Prevalence and laboratory analysis of malaria and dengue co-infection: a systematic review and meta-analysis

BMC Public Health. 2019 Sep 16;19(1):1148. doi: 10.1186/s12889-019-7488-4.


Background: A clear understanding of the epidemiology of malaria and dengue co-infection is essential for informed decisions on appropriate control strategies for dengue and malaria. This systematic review synthesized evidence on the relationship of malaria and dengue co-infection and related it to alterations in platelet, hemoglobin, hematocrit, aspartate aminotransferase (AST), and alanine aminotransferase (ALT) levels when compared to malaria mono-infection.

Methods: A systematic review in accordance with PRISMA guidelines was conducted. All published articles available in PubMed and Web of Science (ISI) databases before October 21, 2017 were recruited. All epidemiological studies except case reports on the prevalence or incidence of malaria and dengue co-infection among patients visiting hospitals with febrile illness were included. Studies that involved conference abstracts, protocols, systematic reviews, only mono-dengue or mono-malaria infections, and only animal or in vitro studies were excluded after screening the titles, abstracts, and body texts. Studies were additionally excluded after full text review when they lacked epidemiologic data on malaria and dengue co-infection. Two reviewers independently screened, reviewed, and assessed all the studies. Cochrane Q (Chi-square) and Moran's I2 were used to assess heterogeneity, and the funnel plot was used to examine publication bias. The summary odds ratio (OR) and 95% confidence intervals (CI) were estimated using a fixed-effects model. Thirteen cross-sectional and two retrospective studies were eligible to be included in the systematic review and meta-analysis.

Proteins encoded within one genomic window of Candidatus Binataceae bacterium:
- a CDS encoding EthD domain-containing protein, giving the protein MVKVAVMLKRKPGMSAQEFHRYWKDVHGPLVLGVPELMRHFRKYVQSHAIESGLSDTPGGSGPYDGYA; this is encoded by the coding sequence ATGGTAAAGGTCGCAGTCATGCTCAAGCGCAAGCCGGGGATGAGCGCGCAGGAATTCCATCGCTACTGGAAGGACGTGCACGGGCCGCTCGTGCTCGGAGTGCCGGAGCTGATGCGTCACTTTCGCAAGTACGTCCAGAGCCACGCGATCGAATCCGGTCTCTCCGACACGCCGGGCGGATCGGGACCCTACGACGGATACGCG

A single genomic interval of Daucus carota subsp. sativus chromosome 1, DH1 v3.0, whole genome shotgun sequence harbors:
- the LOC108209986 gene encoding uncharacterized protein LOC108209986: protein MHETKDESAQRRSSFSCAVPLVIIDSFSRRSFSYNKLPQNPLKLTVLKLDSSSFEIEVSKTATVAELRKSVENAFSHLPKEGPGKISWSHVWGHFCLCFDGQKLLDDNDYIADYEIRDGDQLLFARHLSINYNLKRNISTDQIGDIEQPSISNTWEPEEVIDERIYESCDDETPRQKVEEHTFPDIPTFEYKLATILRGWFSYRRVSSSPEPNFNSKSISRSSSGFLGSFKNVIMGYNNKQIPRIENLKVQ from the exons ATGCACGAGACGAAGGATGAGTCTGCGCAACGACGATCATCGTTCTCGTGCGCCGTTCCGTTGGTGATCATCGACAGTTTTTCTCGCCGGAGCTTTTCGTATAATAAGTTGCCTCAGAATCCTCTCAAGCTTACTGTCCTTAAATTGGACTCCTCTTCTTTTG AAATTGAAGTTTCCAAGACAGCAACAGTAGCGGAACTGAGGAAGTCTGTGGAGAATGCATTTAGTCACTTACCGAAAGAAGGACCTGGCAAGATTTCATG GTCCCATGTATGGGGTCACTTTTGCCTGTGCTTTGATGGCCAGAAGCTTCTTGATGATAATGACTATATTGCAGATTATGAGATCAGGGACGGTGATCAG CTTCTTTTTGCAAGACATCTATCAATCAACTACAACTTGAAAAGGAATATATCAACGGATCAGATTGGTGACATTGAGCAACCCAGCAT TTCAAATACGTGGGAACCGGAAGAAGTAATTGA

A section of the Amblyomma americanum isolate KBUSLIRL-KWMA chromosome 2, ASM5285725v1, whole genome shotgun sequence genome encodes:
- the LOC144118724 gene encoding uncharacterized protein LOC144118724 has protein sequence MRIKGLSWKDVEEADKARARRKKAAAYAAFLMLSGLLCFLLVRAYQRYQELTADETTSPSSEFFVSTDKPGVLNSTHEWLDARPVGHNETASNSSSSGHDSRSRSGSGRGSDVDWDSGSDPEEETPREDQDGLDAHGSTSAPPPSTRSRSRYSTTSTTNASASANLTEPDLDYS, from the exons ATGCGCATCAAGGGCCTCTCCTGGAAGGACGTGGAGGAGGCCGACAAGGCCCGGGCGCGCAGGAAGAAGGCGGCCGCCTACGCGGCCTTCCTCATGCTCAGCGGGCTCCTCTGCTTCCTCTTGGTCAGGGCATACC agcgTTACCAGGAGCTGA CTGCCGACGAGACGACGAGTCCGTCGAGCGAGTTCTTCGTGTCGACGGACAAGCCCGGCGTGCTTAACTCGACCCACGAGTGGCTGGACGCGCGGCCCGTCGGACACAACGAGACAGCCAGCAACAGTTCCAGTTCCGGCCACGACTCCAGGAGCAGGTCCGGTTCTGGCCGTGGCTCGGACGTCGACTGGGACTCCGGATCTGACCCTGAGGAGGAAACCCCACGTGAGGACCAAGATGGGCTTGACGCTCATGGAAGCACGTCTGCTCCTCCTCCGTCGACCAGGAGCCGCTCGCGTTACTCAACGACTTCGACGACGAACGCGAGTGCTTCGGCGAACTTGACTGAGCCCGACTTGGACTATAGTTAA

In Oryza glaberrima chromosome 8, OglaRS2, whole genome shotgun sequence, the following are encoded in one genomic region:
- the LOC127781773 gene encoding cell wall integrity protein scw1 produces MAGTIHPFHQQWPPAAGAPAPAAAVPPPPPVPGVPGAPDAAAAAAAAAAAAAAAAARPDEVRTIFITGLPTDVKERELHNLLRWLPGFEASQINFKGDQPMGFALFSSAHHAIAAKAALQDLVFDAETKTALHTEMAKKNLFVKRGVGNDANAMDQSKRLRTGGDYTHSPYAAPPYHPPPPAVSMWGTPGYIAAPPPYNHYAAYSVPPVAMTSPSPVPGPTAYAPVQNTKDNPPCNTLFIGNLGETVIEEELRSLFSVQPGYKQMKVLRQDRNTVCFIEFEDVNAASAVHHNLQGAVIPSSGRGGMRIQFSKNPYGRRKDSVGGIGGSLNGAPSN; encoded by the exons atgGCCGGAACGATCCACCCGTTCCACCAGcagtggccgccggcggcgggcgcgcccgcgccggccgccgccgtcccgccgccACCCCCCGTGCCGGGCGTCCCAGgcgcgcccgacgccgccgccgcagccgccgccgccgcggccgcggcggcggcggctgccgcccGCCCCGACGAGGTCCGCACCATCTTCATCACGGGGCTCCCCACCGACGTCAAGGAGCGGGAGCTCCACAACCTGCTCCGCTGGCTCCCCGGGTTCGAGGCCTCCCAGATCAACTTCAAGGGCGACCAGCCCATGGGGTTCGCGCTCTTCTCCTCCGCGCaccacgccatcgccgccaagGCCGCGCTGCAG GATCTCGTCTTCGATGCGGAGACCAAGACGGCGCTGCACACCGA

Results: Out of the 2269 citations screened, 15 articles were eligible to be included in the systematic review and meta-analysis. The 15 studies involved 13,798 (10,373 cases with malaria and 3425 with dengue) patients in 9 countries. Thirteen studies compared the incidence and odds of Plasmodium sp. infection, five studies compared the odds of mean platelet, three studies compared Plasmodium parasite density, and four studies compared the odds of hemoglobin, hematocrit, AST, and ALT levels among co-infected groups and single-malaria-infected groups.

Conclusions: This study showed that dengue and malaria co-infection was associated with decreased odds of malaria infection, malaria parasitemia, AST, and ALT levels when compared to malaria mono-infection. However, malaria and dengue co-infection was associated with increased odds of platelet and hemoglobin levels when compared to malaria mono-infection.

Keywords: Dengue prevalence; Dual infection; Hematological parameters; Malaria prevalence.

Publication types

  • Meta-Analysis
  • Systematic Review

MeSH terms

  • Animals
  • Coinfection* / epidemiology
  • Cross-Sectional Studies
  • Dengue* / diagnosis
  • Dengue* / epidemiology
  • Hematocrit
  • Hospitals
  • Humans
  • Laboratories
  • Malaria* / diagnosis
  • Malaria* / epidemiology
  • Odds Ratio
  • Parasitemia
  • Prevalence
  • Retrospective Studies